December 10, 2015

When regulators told banks: “Stop chancing on the future and just safeguard the past”, they doomed the middle class

Sir, I refer to Sam Fleming’s and Shawn Donnan’s FT’ Big Read. “America’s Middle-Class Meltdown: Changing fortunes” December 10.

To explain why the middle class and those who aspire to be middle class, those who are doing fine and growing when the economy grows in a balanced way are currently doomed, let me quote two passages from John Kenneth Galbraith’s “Money: Whence it came where it went” 1975.

First: “For the new parts of the country [USA’s West]… there was the right to create banks at will and therewith the notes and deposits that resulted from their loans…[if] the bank failed…someone was left holding the worthless notes… but some borrowers from this bank were now in business...[jobs created]”

Second: “The function of credit in a simple society is, in fact, remarkably egalitarian. It allows the man with energy and no money to participate in the economy more or less on a par with the man who has capital of his own. And the more casual the conditions under which credit is granted and hence the more impecunious those accommodated, the more egalitarian credit is… Bad banks, unlike good, loaned to the poor risk, which is another name for the poor man.”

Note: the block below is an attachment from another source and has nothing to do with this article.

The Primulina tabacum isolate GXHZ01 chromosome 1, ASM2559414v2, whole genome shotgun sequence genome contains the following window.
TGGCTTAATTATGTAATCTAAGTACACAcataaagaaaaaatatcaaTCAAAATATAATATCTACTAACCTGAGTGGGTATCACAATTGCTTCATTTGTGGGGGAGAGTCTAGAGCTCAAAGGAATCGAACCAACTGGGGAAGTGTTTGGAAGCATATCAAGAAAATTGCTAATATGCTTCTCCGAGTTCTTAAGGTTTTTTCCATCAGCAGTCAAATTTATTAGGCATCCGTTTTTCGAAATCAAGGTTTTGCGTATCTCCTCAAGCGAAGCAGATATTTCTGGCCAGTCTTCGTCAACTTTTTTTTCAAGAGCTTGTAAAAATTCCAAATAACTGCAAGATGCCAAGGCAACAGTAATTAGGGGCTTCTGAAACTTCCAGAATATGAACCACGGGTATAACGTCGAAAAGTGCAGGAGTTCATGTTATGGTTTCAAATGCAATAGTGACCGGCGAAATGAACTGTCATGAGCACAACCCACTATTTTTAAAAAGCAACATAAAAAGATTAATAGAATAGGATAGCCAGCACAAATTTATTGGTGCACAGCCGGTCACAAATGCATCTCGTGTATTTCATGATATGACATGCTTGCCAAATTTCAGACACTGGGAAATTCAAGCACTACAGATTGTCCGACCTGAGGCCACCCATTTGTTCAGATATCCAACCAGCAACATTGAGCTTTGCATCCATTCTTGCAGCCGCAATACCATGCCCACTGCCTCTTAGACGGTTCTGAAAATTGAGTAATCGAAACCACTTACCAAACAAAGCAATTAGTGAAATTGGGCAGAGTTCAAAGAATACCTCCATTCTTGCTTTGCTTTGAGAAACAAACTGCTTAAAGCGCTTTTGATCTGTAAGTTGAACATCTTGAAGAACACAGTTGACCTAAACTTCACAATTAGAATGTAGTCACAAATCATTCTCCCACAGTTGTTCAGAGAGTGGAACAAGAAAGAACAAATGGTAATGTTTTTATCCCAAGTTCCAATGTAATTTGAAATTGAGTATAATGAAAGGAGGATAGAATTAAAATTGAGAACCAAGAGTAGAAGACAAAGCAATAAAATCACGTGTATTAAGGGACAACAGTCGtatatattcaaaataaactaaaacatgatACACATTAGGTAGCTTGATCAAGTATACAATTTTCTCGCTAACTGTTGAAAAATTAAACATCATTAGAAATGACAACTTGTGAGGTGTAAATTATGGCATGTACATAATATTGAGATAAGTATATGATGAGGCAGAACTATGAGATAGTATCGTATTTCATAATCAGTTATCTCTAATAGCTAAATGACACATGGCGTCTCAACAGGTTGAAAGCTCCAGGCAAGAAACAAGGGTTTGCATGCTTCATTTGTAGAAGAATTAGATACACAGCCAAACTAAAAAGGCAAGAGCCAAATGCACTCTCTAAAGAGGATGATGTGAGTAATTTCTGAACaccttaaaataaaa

And so Sir, when bank regulators introduced credit risk weighted capital requirements for banks; which allow banks to leverage more their equity with the net risk adjusted margins provided by those perceived as safe, than with those provided by the “risky”; which allows banks to earn much higher risk adjusted returns on equity when lending to the safe than when lending to the risky; then they effectively instructed banks not to take a chance on the more risky future, but to concentrate on safeguarding the safer past… and that was, and currently is, the beginning of the end of the middle class… and the increase of inequality.

Let us be clear, in the Home of the Brave, the Trojan Horse of the Basel Committee, helped cement a dangerous sissy aversion to credit risks.

​@PerKurowski ©